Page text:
Groups of organisations working together to redesign care and improve population health, creating shared leadership and action to deliver the ‘triple integration’ of primary and specialist care, physical and mental health services, and health with social care.

Integrated Service Improvement Programme (ISIP)

A long-term programme of change and improvement for health and social care services, which involves people at every level of the health service working together to create improved experiences and outcomes for the people in our care.

Integrated Strategic Workforce Planning Framework

A tool that details the characteristics and processes of effective workforce planning. It enables self-assessment against typical workforce planning requirements, complements and signposts to existing workforce planning resources and provides transparency on how we review workforce plans.

Joint Funding

Where two or more agencies - for example, health and social services - agree to share the cost of running a project or service. This may make use of pooled budget arrangements.

Joint Strategic Needs Assessment (JSNA)

To analyse the health needs of populations to inform and guide commissioning of health, wellbeing and social care services within local authority areas. The JSNA underpins health and wellbeing strategies.

Key Performance Indicator (KPI)

A measurable value that demonstrates how effectively an organisation is achieving key business objectives. Organisations use KPIs to evaluate their success at reaching targets.

Key Skills Framework (KSF)

Focuses on six core dimensions covering the key areas that apply to every job - re-written so they are shorter, simpler and easier to understand.

Lay Member

A member of a CCG’s Governing Body who is not directly employed by the organisation. They are normally appointed based on their individual skills and what they will bring to the overall composition of the governing body. Lay members are expected to challenge decisions and strategies.

Lead Commissioning

This commissioning model enables CCGs to work together so that a single multi-lateral contract is negotiated by the co-ordinating or lead commissioner with the local service provider on behalf of other CCGs.

Local Authority (LA)

The local council. Responsible for the economic, social and environmental wellbeing of their areas.

Local Enhanced Service (LES)

Extra services provided by a local GP practice.

Local Education and Training Board (LETB)

The 13 regional structures in the health education and training system of the NHS in England, established as part of NHS reforms in April 2013. They are statutory committees of Health Education England.

Local Medical Committee (LMC)

Professional organisations representing individual GPs and GP practices as a whole to the Primary Care Organisation.

Mandate

The agreement between NHS England and NHS Improvement and the Department for Health and Social Care that sets out the expenditure limits for NHS England and NHS Improvement and what is expected to be delivered with the funding provided.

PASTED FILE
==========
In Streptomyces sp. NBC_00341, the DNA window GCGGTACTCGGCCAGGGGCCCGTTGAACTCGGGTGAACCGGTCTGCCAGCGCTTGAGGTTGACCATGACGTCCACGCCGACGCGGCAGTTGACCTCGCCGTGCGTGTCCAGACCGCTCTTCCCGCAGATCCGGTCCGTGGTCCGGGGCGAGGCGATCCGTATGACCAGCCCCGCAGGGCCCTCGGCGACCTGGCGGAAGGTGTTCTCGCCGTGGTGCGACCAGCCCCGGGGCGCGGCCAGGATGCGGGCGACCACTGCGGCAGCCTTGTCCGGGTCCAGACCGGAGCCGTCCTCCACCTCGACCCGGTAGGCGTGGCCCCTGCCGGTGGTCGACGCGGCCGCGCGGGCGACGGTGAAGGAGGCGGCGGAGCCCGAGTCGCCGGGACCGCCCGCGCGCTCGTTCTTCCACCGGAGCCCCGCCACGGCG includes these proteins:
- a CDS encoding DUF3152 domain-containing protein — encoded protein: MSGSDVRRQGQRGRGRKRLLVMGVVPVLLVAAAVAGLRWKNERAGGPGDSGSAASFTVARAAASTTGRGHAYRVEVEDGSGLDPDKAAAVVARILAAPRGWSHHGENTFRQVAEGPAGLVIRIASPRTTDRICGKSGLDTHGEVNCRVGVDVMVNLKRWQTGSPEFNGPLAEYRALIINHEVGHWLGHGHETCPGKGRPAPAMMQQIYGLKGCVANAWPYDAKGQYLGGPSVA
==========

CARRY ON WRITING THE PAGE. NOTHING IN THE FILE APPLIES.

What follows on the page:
Methicillin-resistant staphylococcus aureus (MRSA)

MRSA is a type of bacteria that is resistant to several widely-used antibiotics. This means infections with MRSA can be harder to treat than other bacterial infections.

Mid Cheshire Hospitals NHS Foundation Trust (MCHfT)

The body responsible for managing hospital services at Leighton hospital, Crewe and Victoria Infirmary, Northwich and associated services in South Cheshire.

Multi-Disciplinary Teams (MDT)

A group of professionals from one or more clinical disciplines who together make decisions regarding recommended treatment of individual patients.

National Commissioning Board (NCB)

The NHS Commissioning Board provides national leadership for quality improvement through commissioning. It helps standardise best practice through commissioning guidelines, designing model contracts, tariff and financial incentive models and involving users.

National Health Service (NHS)

England's publicly funded healthcare system.

NHS Business Services Authority (NHS BSA)

Provides many central services to NHS organisations, directly to patients and the general public.

These include:

  • Making payments to dentists and pharmacists
  • Providing help with health costs such as prescription charges and dental costs
  • Managing the NHS pension scheme
  • Managing the electronic staff records (ESR) programme.

NHS Counter Fraud Authority

Established on November 1st 2017, the Counter Fraud Authority is charged with identifying, investigating and preventing fraud and other economic crime within the NHS and the wider health group.

NHS Digital

The body that collects, analyses and publishes data and information relating to health and social care. It also supports the delivery of IT infrastructure, information systems and standards to ensure information flows efficiently and securely across the health and social care system to improve patient outcomes.

NHS England / Improvement (NHSE/I)